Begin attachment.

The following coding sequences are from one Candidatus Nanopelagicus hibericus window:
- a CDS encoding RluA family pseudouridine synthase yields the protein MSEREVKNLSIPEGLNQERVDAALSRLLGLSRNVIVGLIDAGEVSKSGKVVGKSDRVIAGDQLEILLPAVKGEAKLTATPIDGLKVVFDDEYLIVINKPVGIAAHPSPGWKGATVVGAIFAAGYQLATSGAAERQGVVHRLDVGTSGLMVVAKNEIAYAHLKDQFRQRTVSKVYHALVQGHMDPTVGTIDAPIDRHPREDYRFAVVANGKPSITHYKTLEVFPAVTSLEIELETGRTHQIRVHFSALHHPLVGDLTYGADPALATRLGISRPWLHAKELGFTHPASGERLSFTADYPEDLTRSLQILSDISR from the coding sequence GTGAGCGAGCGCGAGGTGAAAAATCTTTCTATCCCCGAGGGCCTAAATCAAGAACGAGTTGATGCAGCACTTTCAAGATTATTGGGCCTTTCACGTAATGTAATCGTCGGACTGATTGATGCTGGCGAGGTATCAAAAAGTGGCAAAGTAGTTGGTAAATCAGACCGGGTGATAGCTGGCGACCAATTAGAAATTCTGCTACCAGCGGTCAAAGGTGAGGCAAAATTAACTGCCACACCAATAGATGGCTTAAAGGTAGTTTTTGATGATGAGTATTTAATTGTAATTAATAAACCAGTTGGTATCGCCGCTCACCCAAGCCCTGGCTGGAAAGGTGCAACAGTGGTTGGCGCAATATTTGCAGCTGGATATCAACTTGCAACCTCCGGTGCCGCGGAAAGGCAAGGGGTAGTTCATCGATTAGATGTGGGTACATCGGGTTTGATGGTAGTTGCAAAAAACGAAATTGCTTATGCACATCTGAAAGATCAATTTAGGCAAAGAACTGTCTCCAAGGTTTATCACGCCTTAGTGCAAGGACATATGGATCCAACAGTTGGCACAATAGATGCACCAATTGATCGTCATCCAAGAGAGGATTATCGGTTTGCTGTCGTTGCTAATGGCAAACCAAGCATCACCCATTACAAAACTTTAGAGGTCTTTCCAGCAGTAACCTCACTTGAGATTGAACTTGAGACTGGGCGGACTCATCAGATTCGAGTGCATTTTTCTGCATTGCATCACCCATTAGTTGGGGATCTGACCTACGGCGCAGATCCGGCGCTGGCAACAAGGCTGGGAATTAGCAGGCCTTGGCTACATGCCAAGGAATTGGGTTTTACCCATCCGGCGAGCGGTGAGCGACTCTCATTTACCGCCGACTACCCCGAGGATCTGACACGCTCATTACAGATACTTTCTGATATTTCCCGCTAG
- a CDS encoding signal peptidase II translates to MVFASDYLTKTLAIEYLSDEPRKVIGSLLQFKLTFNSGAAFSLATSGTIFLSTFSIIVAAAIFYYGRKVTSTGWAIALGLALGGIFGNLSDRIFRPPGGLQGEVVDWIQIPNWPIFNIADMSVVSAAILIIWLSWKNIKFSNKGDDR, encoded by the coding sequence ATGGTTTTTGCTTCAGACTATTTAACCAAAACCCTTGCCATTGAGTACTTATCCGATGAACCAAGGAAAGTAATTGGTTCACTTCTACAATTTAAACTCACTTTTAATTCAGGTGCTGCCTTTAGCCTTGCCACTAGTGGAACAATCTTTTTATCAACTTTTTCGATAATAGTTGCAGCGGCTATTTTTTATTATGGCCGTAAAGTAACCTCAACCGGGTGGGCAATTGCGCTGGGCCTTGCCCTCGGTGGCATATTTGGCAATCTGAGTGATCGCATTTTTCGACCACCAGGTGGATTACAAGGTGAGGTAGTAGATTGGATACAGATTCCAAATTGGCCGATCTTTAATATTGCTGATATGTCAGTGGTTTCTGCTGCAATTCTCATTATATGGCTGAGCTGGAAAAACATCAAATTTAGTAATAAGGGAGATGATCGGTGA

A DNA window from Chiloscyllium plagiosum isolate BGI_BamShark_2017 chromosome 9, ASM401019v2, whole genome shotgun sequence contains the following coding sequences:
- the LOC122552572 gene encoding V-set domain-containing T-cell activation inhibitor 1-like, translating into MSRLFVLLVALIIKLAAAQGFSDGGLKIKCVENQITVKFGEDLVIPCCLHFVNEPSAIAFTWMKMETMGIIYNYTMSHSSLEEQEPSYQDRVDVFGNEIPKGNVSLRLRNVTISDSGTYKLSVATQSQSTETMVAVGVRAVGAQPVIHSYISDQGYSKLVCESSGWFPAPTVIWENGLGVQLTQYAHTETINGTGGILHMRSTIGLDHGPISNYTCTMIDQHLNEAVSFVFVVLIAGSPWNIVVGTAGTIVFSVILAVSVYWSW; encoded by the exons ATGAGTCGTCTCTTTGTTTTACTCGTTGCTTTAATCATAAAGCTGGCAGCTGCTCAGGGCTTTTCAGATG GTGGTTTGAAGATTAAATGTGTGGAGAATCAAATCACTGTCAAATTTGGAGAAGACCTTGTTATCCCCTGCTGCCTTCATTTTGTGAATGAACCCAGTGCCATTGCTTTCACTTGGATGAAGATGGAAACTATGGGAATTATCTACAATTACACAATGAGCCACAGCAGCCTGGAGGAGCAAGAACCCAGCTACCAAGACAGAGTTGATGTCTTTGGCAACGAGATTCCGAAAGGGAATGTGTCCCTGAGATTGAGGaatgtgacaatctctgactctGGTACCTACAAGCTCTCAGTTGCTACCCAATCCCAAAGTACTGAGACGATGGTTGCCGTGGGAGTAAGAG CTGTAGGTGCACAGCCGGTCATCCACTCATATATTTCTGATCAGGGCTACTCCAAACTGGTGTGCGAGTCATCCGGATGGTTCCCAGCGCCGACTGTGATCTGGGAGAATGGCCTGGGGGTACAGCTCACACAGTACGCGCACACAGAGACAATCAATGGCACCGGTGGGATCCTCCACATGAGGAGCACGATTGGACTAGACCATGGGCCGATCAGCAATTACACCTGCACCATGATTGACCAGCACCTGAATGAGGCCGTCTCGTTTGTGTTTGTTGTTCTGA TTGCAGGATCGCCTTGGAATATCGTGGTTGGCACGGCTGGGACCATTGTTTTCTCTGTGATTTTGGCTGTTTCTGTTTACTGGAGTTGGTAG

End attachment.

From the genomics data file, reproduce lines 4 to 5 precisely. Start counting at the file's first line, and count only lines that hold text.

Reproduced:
A DNA window from Chiloscyllium plagiosum isolate BGI_BamShark_2017 chromosome 9, ASM401019v2, whole genome shotgun sequence contains the following coding sequences:
- the LOC122552572 gene encoding V-set domain-containing T-cell activation inhibitor 1-like, translating into MSRLFVLLVALIIKLAAAQGFSDGGLKIKCVENQITVKFGEDLVIPCCLHFVNEPSAIAFTWMKMETMGIIYNYTMSHSSLEEQEPSYQDRVDVFGNEIPKGNVSLRLRNVTISDSGTYKLSVATQSQSTETMVAVGVRAVGAQPVIHSYISDQGYSKLVCESSGWFPAPTVIWENGLGVQLTQYAHTETINGTGGILHMRSTIGLDHGPISNYTCTMIDQHLNEAVSFVFVVLIAGSPWNIVVGTAGTIVFSVILAVSVYWSW; encoded by the exons ATGAGTCGTCTCTTTGTTTTACTCGTTGCTTTAATCATAAAGCTGGCAGCTGCTCAGGGCTTTTCAGATG GTGGTTTGAAGATTAAATGTGTGGAGAATCAAATCACTGTCAAATTTGGAGAAGACCTTGTTATCCCCTGCTGCCTTCATTTTGTGAATGAACCCAGTGCCATTGCTTTCACTTGGATGAAGATGGAAACTATGGGAATTATCTACAATTACACAATGAGCCACAGCAGCCTGGAGGAGCAAGAACCCAGCTACCAAGACAGAGTTGATGTCTTTGGCAACGAGATTCCGAAAGGGAATGTGTCCCTGAGATTGAGGaatgtgacaatctctgactctGGTACCTACAAGCTCTCAGTTGCTACCCAATCCCAAAGTACTGAGACGATGGTTGCCGTGGGAGTAAGAG CTGTAGGTGCACAGCCGGTCATCCACTCATATATTTCTGATCAGGGCTACTCCAAACTGGTGTGCGAGTCATCCGGATGGTTCCCAGCGCCGACTGTGATCTGGGAGAATGGCCTGGGGGTACAGCTCACACAGTACGCGCACACAGAGACAATCAATGGCACCGGTGGGATCCTCCACATGAGGAGCACGATTGGACTAGACCATGGGCCGATCAGCAATTACACCTGCACCATGATTGACCAGCACCTGAATGAGGCCGTCTCGTTTGTGTTTGTTGTTCTGA TTGCAGGATCGCCTTGGAATATCGTGGTTGGCACGGCTGGGACCATTGTTTTCTCTGTGATTTTGGCTGTTTCTGTTTACTGGAGTTGGTAG